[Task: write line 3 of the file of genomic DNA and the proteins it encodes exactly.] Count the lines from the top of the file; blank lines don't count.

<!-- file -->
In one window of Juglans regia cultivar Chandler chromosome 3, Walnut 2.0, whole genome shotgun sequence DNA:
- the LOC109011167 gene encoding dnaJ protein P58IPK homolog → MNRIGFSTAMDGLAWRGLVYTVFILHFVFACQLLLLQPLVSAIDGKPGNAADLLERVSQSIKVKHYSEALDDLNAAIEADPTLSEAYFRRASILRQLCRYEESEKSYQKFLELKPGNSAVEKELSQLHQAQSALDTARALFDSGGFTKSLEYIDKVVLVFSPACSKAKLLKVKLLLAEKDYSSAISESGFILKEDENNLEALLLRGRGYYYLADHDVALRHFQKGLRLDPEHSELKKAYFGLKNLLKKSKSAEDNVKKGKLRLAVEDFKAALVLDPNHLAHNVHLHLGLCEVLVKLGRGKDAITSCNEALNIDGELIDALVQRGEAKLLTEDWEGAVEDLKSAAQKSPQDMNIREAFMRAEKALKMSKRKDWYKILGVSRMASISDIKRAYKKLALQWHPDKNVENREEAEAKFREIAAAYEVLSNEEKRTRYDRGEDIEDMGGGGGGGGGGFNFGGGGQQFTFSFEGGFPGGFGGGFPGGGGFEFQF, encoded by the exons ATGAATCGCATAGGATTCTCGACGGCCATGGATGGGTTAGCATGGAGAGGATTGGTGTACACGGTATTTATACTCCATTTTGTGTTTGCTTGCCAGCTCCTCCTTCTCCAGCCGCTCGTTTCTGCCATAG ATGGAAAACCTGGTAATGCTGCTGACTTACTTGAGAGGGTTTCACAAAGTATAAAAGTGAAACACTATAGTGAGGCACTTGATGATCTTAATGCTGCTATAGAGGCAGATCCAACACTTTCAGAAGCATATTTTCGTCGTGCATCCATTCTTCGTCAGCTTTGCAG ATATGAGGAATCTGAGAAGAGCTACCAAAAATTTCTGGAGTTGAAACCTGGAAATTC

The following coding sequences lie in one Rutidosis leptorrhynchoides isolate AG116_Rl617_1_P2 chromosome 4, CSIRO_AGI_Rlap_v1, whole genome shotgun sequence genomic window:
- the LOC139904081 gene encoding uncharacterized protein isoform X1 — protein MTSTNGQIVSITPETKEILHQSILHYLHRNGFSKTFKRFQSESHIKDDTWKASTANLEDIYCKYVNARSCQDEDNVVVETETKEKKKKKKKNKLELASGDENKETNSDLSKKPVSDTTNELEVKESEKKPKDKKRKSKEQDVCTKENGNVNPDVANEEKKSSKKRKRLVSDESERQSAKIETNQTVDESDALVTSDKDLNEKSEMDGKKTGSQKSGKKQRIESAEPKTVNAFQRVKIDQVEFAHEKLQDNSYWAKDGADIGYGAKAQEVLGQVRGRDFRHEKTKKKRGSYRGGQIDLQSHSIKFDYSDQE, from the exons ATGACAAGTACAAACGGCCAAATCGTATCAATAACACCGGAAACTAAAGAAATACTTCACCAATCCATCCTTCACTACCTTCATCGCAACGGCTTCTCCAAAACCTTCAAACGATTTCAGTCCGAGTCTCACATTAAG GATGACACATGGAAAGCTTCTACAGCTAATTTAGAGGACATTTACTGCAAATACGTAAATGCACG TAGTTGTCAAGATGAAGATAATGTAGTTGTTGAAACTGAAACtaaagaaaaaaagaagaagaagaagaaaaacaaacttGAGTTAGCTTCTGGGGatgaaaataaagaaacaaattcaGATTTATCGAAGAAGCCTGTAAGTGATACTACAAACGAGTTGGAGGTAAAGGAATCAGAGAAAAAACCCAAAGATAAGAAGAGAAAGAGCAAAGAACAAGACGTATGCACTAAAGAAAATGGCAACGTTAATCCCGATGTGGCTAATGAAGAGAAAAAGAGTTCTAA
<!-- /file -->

The following coding sequences lie in one Rutidosis leptorrhynchoides isolate AG116_Rl617_1_P2 chromosome 4, CSIRO_AGI_Rlap_v1, whole genome shotgun sequence genomic window: